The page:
When your friends are on the road or are busy planning a trip, ask them for details about their itinerary and follow their route on a map. It can be interesting to see how far they travel in a certain time frame, which places they choose (and choose not) to visit, and to compare their traveling style to yours.

You’ll either refresh your geography or become familiar with a new region and keen travelers will inevitably enjoy this. When I hear from friends who are traveling I often head straight online to look up their location and compare it to the places I know.

Stay in Touch

While your friends are traveling, stay in touch with them. For me, following a trip “live” is the most exciting way to travel vicariously. Nearly everyone who travels these days will spend a little time online, at least reading and sending emails or updating their Facebook account. My favorites are those who find time to upload a collection of their photos somewhere online as well.

Make the effort to stay in touch – even if all you send is a quick “Where are you now? Thinking of you!” email – and you’ll be rewarded with some up-to-the-minute descriptions of the animals they saw in Kenya or the most delicious dessert they’ve just eaten in Italy.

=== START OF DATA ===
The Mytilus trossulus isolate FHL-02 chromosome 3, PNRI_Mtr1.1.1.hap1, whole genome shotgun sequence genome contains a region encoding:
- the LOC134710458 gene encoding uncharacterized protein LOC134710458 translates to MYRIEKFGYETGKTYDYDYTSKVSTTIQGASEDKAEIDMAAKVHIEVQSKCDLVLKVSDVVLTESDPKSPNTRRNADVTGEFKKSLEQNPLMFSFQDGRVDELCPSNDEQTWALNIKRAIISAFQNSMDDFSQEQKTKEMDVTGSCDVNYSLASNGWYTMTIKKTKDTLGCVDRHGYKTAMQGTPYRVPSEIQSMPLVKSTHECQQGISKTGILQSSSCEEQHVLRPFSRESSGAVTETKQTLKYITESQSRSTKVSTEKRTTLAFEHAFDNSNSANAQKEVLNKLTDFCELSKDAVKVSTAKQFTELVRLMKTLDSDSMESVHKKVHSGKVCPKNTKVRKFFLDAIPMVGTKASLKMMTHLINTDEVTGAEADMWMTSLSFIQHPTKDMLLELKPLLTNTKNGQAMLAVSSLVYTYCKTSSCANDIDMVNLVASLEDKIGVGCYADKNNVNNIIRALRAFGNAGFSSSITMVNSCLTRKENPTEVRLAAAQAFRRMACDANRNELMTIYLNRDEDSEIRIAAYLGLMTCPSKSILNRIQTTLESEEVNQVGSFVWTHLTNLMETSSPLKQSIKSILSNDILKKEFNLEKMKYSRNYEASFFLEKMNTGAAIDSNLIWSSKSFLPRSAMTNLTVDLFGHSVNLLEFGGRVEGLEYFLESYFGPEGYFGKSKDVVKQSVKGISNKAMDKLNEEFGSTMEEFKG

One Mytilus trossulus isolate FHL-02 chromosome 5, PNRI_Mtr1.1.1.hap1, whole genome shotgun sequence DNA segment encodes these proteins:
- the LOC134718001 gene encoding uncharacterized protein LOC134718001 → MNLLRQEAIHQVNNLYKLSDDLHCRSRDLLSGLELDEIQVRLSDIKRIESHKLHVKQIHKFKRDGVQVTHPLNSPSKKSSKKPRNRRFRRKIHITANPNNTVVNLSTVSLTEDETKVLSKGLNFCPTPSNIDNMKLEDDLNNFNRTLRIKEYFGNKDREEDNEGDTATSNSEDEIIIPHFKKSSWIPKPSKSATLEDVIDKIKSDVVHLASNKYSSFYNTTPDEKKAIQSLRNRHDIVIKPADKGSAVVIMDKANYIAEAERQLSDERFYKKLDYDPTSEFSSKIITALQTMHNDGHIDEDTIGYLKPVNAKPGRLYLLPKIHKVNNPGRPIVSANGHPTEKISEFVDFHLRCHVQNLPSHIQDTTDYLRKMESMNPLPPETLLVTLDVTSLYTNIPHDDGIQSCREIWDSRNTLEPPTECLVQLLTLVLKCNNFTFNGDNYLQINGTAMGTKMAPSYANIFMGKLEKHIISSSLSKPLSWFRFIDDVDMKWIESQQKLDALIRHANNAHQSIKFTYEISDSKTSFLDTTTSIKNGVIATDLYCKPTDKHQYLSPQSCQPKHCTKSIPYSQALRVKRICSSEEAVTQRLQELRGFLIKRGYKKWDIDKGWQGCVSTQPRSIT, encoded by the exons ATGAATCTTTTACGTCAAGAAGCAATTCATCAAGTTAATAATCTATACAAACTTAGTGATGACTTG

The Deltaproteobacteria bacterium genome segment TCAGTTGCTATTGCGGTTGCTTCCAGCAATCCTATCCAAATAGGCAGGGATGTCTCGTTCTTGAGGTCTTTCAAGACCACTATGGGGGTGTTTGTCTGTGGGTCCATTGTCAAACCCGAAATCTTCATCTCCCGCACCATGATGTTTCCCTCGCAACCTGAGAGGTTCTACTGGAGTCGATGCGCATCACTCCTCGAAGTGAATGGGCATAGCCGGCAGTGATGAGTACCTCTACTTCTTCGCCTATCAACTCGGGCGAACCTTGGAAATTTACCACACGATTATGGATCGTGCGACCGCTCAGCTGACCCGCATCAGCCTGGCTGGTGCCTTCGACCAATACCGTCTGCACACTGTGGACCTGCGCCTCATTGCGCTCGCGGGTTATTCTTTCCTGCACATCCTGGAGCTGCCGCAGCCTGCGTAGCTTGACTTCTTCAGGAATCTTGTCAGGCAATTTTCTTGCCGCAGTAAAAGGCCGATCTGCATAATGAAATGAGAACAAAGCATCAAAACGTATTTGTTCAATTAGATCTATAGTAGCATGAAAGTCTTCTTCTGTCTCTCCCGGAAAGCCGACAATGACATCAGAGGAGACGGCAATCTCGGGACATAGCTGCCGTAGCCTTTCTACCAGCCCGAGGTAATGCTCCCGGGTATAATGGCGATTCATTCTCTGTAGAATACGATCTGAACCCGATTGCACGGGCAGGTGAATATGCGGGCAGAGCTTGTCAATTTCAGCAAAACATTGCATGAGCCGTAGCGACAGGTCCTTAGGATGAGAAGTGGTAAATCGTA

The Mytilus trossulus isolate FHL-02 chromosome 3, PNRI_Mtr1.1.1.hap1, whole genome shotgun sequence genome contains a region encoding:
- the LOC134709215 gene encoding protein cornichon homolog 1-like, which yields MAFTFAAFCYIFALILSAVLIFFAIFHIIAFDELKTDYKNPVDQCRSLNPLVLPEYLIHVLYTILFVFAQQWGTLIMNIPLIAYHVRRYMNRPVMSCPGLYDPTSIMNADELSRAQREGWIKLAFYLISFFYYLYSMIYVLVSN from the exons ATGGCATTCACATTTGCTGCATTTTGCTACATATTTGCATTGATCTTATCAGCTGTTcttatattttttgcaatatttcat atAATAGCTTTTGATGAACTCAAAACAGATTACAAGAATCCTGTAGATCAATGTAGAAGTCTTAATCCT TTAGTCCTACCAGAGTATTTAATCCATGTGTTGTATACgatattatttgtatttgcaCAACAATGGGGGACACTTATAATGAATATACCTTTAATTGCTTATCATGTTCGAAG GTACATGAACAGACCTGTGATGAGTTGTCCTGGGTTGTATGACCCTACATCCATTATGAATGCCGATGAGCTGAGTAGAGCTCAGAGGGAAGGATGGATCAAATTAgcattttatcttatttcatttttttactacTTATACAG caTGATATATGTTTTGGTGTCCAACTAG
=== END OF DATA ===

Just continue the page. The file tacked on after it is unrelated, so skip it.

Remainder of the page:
Perhaps the ultimate way to stay in touch is by encouraging your friend to write a blog while they’re traveling. If they’re not already bloggers, it’s so easy to set up and is a great way to share stories and photos with everyone they already know and everyone they meet along the way. You can leave comments on their blog and easily look back to catch up on their travels if you drop out of touch for a while.

Alone in the Wild in Ross Lake, Washington
Alone in the Wild © Dave Morrow

Let Them Research For You

You can also see your friends’ trips as research for your future travels. Take a note of their recommendations if they’re traveling to destinations which you’d also like to visit. This can be a great way to discover the perfect hotel or restaurant, perhaps just because your friend stumbled into it by accident.

Even if they’re traveling somewhere that’s not really on your want-to-visit list, follow along because you might find yourself fascinated by their destination and suddenly keen to get there too.